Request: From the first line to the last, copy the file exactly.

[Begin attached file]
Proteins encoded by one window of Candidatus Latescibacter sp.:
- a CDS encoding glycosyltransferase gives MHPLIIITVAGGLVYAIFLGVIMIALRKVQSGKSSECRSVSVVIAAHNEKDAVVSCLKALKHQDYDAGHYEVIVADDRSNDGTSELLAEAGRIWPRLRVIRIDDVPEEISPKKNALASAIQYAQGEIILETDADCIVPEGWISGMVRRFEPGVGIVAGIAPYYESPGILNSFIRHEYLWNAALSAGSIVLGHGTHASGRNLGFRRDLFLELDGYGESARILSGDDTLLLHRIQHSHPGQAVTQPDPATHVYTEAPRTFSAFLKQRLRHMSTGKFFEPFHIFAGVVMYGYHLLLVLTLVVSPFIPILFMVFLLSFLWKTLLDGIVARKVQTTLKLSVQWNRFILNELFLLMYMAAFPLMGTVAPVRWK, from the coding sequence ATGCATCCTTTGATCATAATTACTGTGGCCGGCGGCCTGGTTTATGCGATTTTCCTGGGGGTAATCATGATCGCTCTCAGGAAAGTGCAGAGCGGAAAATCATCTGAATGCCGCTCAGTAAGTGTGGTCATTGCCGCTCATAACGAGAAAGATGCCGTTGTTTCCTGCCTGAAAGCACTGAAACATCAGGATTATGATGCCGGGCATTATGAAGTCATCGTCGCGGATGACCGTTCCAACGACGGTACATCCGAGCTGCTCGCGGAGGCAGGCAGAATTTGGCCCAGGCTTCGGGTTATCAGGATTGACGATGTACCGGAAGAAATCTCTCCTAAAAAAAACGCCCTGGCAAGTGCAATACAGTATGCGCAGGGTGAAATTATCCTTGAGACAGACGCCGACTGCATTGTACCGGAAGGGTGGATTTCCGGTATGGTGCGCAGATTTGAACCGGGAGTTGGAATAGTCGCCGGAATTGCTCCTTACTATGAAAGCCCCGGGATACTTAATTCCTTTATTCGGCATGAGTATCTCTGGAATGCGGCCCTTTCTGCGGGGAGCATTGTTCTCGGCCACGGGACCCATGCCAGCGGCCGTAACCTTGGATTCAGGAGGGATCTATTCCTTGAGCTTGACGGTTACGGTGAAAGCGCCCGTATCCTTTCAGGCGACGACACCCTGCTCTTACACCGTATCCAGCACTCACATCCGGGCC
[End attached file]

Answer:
Proteins encoded by one window of Candidatus Latescibacter sp.:
- a CDS encoding glycosyltransferase gives MHPLIIITVAGGLVYAIFLGVIMIALRKVQSGKSSECRSVSVVIAAHNEKDAVVSCLKALKHQDYDAGHYEVIVADDRSNDGTSELLAEAGRIWPRLRVIRIDDVPEEISPKKNALASAIQYAQGEIILETDADCIVPEGWISGMVRRFEPGVGIVAGIAPYYESPGILNSFIRHEYLWNAALSAGSIVLGHGTHASGRNLGFRRDLFLELDGYGESARILSGDDTLLLHRIQHSHPGQAVTQPDPATHVYTEAPRTFSAFLKQRLRHMSTGKFFEPFHIFAGVVMYGYHLLLVLTLVVSPFIPILFMVFLLSFLWKTLLDGIVARKVQTTLKLSVQWNRFILNELFLLMYMAAFPLMGTVAPVRWK, from the coding sequence ATGCATCCTTTGATCATAATTACTGTGGCCGGCGGCCTGGTTTATGCGATTTTCCTGGGGGTAATCATGATCGCTCTCAGGAAAGTGCAGAGCGGAAAATCATCTGAATGCCGCTCAGTAAGTGTGGTCATTGCCGCTCATAACGAGAAAGATGCCGTTGTTTCCTGCCTGAAAGCACTGAAACATCAGGATTATGATGCCGGGCATTATGAAGTCATCGTCGCGGATGACCGTTCCAACGACGGTACATCCGAGCTGCTCGCGGAGGCAGGCAGAATTTGGCCCAGGCTTCGGGTTATCAGGATTGACGATGTACCGGAAGAAATCTCTCCTAAAAAAAACGCCCTGGCAAGTGCAATACAGTATGCGCAGGGTGAAATTATCCTTGAGACAGACGCCGACTGCATTGTACCGGAAGGGTGGATTTCCGGTATGGTGCGCAGATTTGAACCGGGAGTTGGAATAGTCGCCGGAATTGCTCCTTACTATGAAAGCCCCGGGATACTTAATTCCTTTATTCGGCATGAGTATCTCTGGAATGCGGCCCTTTCTGCGGGGAGCATTGTTCTCGGCCACGGGACCCATGCCAGCGGCCGTAACCTTGGATTCAGGAGGGATCTATTCCTTGAGCTTGACGGTTACGGTGAAAGCGCCCGTATCCTTTCAGGCGACGACACCCTGCTCTTACACCGTATCCAGCACTCACATCCGGGCC